NDP leadership hopeful Guy Caron dropped by the Red Papaya Monday to discuss his platform and raise support for his campaign.
He presented his plans for eliminating poverty by guaranteeing a basic income for everyone but his first priority is electoral reform.
“The Liberals promised that 2015 would be the last election held under first-passed-the-post,” said Caron. “The sad news is that they sabotaged the whole process and 2019 will still be under the same system, which leads to a break down in trust among the population that wanted to see change.”
If he becomes leader of the NDP, Caron promises to do all he can to ensure 2019 is the last election held under the present system.
“Under my leadership electoral reform that includes a mixed proportional system would be the first bill tabled and voted on in the house,” he said. “If we are in the position to have the balance of power in a minority government it will be a condition for our support of the government.”
Caron has represented the riding of Rimouski-Neigette-Temiscouta-Les Basques in eastern Quebec since 2011 and has served as NDP critic for finance, industry and natural resources.
He was involved in the student movement in the early 90s and helped with Jack Layton’s leadership campaign in 2002.
He describes himself as a progressive economist who is concerned about the future of his two young children aged five and eight.
“We are at a critical juncture because if we don’t act now the next generation will be worse off than ourselves,” he said. “We haven’t seen that many times in human history. That is because of the economic system we have imposed and lived under for the last 30 years. We need to change the system that drives toward privatization, deregulation and trade agreements that leave so many workers behind.”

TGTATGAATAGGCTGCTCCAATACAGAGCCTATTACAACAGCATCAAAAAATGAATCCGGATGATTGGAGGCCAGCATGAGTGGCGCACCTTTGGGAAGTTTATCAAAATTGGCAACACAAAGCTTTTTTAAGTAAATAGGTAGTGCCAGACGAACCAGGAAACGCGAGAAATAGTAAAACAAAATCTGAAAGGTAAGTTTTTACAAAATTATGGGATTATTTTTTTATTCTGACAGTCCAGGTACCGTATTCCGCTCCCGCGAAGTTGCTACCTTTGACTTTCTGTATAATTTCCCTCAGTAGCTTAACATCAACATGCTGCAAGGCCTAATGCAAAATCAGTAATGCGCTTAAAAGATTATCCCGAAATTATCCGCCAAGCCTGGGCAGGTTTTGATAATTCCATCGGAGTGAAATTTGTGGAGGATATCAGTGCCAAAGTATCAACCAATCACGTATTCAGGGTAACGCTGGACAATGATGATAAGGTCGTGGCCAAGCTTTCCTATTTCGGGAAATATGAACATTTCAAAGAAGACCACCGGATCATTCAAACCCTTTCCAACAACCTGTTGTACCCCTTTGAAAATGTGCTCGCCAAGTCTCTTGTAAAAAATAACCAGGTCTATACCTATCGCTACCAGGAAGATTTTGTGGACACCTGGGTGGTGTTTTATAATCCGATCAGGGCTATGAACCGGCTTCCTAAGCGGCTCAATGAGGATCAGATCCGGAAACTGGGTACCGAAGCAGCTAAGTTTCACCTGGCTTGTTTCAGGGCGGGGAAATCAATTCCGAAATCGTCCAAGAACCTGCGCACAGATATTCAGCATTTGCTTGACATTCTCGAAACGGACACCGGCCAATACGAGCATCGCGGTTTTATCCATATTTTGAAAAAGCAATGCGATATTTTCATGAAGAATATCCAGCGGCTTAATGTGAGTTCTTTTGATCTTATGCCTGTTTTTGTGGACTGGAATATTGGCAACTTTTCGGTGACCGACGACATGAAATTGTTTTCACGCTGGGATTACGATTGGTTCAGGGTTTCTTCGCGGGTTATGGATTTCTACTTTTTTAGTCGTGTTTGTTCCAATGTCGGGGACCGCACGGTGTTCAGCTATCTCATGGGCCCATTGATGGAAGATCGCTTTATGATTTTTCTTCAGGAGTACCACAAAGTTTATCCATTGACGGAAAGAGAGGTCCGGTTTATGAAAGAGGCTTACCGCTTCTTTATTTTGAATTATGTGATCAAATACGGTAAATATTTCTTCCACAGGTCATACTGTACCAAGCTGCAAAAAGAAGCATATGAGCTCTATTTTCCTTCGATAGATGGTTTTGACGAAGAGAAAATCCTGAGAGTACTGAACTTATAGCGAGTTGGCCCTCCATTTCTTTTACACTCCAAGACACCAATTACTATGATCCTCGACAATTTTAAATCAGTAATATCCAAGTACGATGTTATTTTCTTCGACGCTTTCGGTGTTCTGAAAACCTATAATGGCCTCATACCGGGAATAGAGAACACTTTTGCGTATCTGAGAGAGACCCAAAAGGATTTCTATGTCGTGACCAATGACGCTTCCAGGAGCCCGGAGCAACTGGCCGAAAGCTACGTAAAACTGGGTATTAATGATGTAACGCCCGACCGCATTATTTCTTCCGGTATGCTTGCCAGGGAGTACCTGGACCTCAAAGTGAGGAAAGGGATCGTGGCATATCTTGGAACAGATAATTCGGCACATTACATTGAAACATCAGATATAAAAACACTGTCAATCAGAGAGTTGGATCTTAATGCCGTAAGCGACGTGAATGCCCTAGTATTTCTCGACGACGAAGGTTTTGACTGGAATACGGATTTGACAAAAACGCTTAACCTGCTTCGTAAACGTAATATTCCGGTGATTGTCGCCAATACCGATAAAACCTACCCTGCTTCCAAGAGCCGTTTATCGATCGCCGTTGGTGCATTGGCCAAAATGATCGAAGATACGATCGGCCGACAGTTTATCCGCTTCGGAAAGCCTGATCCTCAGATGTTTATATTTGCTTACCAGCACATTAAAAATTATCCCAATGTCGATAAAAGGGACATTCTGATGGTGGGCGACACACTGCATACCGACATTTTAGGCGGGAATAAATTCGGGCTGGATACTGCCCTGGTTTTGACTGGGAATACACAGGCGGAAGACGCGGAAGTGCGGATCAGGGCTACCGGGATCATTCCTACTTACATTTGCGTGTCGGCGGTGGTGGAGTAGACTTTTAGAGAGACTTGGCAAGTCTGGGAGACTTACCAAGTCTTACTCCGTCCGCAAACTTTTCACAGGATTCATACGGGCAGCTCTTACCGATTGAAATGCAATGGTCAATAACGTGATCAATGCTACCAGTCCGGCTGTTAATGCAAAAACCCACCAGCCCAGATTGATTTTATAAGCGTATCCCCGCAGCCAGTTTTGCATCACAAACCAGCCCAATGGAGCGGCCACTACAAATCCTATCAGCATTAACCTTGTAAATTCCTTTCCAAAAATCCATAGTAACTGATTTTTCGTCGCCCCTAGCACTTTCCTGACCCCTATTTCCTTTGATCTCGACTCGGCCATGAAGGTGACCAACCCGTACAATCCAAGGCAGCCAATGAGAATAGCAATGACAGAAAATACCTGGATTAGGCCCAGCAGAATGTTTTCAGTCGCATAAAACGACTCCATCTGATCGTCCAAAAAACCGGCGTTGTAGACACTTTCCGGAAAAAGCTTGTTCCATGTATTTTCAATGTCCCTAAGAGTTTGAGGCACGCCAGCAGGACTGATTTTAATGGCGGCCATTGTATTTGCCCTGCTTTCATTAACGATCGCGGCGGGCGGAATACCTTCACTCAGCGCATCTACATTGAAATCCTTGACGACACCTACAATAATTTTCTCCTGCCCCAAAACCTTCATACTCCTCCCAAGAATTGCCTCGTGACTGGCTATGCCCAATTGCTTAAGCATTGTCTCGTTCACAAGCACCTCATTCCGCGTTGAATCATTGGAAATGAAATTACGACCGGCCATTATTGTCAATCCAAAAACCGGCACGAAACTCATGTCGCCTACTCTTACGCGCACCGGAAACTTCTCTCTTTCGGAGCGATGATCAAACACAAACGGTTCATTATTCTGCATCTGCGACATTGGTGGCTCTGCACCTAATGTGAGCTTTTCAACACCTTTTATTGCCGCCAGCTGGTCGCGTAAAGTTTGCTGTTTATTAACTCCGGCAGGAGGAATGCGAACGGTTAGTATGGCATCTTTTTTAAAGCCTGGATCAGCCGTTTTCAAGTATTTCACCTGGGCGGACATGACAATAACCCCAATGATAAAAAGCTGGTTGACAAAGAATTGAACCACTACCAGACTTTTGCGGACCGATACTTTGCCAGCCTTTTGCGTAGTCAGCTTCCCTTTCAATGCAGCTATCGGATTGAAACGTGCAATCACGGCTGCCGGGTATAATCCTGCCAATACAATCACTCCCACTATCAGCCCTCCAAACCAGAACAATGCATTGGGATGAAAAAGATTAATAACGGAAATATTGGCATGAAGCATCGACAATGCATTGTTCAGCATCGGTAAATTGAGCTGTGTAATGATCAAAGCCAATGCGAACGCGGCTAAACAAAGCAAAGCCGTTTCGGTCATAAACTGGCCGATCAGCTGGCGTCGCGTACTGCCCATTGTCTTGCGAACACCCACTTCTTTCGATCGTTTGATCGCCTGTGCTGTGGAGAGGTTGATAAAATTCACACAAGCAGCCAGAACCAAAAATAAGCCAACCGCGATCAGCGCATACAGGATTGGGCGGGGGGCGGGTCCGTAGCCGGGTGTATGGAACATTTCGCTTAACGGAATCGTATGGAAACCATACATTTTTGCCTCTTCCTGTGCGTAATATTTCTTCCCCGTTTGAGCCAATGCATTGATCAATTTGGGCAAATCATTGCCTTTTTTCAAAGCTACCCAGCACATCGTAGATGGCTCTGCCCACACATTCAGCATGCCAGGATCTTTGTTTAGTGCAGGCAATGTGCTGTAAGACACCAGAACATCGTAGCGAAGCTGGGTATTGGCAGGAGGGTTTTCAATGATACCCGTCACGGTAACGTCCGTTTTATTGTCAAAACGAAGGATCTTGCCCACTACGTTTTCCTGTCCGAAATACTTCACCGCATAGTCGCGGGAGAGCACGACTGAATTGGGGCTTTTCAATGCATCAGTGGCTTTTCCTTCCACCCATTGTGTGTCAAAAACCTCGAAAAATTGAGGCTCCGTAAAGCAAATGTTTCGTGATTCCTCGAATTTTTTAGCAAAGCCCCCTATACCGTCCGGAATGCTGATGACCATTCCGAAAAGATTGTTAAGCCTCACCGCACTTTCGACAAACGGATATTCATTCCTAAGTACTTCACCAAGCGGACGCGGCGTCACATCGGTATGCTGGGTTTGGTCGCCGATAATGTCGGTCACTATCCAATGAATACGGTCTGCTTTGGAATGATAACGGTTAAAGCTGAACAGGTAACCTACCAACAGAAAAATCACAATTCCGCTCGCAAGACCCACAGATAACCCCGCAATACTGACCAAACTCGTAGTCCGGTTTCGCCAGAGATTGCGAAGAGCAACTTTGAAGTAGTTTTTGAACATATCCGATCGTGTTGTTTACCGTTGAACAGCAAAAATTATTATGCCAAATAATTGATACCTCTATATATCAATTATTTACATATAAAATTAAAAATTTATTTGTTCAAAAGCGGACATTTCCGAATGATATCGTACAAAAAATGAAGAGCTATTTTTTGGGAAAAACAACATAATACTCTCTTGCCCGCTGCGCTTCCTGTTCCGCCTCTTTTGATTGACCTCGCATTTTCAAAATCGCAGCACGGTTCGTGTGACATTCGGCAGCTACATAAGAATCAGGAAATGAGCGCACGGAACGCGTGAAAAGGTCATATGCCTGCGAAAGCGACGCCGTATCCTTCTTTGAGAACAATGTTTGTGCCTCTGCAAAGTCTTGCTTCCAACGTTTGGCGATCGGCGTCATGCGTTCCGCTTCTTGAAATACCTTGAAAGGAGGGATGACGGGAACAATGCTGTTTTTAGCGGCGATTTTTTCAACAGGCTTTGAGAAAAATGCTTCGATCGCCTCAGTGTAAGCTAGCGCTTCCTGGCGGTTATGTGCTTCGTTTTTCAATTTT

One way to reduce economic inequality he said is to guarantee everyone a basic income.
“We use the mechanisms that are already in place to top up everybody’s income be it earned income from labour or be it from social programs to the low income cutoff which varies from place to place,” he said. “In Guelph, it would $19,000 to $20,000 a year.”
The money needed to fund the program would come from removing tax loopholes and by taxing capital.
“The tax system is broken,” said Caron. “The fact that capital is not taxed drives up economic inequality. All of what I am proposing will raise about $31 billion in new taxes without attacking the economy and will ensure inequality is addressed in our tax system.”
He said guaranteeing a basic income has far reaching implications for communities.
“There are some very important benefits coming from it,” said Caron. “The examples we have seen from Manitoba show that, when we remove the stress of trying to survive and provide for your basic needs you are reducing the crime rates, the incarceration rates and decreasing divorce rates. So, there are many positive outcomes coming out of a basic income.”